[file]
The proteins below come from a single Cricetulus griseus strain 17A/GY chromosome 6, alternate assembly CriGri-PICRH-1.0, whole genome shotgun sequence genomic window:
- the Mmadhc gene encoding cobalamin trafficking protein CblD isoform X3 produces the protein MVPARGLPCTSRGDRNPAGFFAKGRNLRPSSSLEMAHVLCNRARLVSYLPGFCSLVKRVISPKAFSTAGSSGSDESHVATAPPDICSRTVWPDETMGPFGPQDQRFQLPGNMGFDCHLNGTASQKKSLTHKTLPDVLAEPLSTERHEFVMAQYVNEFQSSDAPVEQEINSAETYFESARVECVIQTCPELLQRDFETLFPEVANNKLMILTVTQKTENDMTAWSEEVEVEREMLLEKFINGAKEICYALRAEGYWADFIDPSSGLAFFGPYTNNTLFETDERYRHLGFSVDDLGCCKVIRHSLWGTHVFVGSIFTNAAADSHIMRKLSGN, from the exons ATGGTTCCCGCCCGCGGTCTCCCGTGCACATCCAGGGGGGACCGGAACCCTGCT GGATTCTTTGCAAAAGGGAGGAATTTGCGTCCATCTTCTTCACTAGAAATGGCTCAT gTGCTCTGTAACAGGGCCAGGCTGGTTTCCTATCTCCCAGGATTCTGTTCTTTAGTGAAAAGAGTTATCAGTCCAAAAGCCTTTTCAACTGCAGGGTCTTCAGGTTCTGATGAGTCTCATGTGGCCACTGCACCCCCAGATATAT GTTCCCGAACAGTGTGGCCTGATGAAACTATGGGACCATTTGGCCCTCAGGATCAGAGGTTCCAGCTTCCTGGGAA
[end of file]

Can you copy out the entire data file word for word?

The proteins below come from a single Cricetulus griseus strain 17A/GY chromosome 6, alternate assembly CriGri-PICRH-1.0, whole genome shotgun sequence genomic window:
- the Mmadhc gene encoding cobalamin trafficking protein CblD isoform X3 produces the protein MVPARGLPCTSRGDRNPAGFFAKGRNLRPSSSLEMAHVLCNRARLVSYLPGFCSLVKRVISPKAFSTAGSSGSDESHVATAPPDICSRTVWPDETMGPFGPQDQRFQLPGNMGFDCHLNGTASQKKSLTHKTLPDVLAEPLSTERHEFVMAQYVNEFQSSDAPVEQEINSAETYFESARVECVIQTCPELLQRDFETLFPEVANNKLMILTVTQKTENDMTAWSEEVEVEREMLLEKFINGAKEICYALRAEGYWADFIDPSSGLAFFGPYTNNTLFETDERYRHLGFSVDDLGCCKVIRHSLWGTHVFVGSIFTNAAADSHIMRKLSGN, from the exons ATGGTTCCCGCCCGCGGTCTCCCGTGCACATCCAGGGGGGACCGGAACCCTGCT GGATTCTTTGCAAAAGGGAGGAATTTGCGTCCATCTTCTTCACTAGAAATGGCTCAT gTGCTCTGTAACAGGGCCAGGCTGGTTTCCTATCTCCCAGGATTCTGTTCTTTAGTGAAAAGAGTTATCAGTCCAAAAGCCTTTTCAACTGCAGGGTCTTCAGGTTCTGATGAGTCTCATGTGGCCACTGCACCCCCAGATATAT GTTCCCGAACAGTGTGGCCTGATGAAACTATGGGACCATTTGGCCCTCAGGATCAGAGGTTCCAGCTTCCTGGGAA